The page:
Walking in Cusco streets is to walk into history, where the Incas designed magnificent buildings and where you can still experience some of their ancient cultural manifestations. It’s a safe city, and if you stay in the areas around the Plaza de Armas you can walk alone even during the night with no issues.
It’s a city where the mix of two cultures is alive, with the arrival of the Spanish the fusion is obvious, huge colonial churches were built on top of the Inca’s temples and buildings.
The mixture is evident on every street and it creates an international and vibrant city where you will be able to experience how life is in the middle of the Andes mountain.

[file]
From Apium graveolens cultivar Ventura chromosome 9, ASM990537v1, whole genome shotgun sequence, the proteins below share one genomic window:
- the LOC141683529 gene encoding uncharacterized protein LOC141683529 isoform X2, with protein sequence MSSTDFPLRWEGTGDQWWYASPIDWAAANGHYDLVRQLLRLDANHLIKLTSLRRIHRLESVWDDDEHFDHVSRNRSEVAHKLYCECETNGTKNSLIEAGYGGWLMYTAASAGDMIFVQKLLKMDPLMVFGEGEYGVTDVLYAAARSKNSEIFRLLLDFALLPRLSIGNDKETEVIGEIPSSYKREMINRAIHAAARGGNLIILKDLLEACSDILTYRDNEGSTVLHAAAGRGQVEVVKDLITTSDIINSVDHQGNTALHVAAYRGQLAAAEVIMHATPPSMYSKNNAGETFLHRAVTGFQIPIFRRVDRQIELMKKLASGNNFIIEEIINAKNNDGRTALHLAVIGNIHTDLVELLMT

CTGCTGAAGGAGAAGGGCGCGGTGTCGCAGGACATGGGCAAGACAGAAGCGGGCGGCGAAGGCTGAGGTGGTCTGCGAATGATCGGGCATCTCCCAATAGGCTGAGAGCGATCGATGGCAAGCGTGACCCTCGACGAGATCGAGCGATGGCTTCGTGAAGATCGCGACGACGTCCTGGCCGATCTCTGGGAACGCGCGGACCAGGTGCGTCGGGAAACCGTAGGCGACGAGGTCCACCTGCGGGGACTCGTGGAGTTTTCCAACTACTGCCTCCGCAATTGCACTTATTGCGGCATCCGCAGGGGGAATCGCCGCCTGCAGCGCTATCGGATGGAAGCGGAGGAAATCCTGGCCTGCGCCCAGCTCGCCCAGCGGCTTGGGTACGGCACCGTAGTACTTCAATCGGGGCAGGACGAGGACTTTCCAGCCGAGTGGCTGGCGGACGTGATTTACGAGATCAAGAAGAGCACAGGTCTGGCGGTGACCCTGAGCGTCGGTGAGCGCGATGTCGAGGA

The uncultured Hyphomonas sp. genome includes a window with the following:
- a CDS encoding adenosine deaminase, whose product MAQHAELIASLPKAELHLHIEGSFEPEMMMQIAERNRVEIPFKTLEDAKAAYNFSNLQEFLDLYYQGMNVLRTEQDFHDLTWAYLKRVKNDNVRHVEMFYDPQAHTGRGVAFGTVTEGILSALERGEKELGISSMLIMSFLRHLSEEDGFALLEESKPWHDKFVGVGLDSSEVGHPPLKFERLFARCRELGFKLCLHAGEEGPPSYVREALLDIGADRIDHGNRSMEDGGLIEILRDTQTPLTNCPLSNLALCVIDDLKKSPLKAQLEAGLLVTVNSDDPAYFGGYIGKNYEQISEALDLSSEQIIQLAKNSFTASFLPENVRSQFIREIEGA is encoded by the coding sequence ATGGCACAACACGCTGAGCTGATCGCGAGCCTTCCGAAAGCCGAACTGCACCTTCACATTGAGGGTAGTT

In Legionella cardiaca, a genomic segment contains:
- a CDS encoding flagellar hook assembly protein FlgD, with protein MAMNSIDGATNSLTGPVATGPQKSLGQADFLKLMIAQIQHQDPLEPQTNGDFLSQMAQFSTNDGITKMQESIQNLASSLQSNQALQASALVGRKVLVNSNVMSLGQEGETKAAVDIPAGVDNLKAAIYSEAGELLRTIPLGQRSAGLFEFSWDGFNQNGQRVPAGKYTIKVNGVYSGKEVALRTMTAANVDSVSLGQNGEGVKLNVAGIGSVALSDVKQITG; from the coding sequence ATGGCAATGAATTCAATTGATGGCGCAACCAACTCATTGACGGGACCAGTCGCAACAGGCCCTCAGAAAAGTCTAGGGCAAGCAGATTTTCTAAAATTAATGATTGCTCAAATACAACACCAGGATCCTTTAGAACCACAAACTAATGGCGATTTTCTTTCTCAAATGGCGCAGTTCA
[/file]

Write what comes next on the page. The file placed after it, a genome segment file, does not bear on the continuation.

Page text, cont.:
Cusco was the main city and capital of the Inca Empire, one of the biggest civilizations in the American continent, and it was declared UNESCO city in 1983.
Historical City Center- Plaza de Armas
The beauty of Cusco is such, that in every corner you have a testimony of the Inca’s. Including several attractions to visit, like churches, temples, and museums it’s my favorite area to stay in Cusco and enjoy the history and gastronomy of the city.
Cusco’s Main square it’s the heart of Cusco since Inca Empire times when it was called Huacaypata, today is impressive to be standing at the Plaza de Armas, looking the mountains and the churches.
Life in the historical city center in Cusco is always looking busy, people strolling and sitting around the churches and you will probably witness one parade or two while you’re there.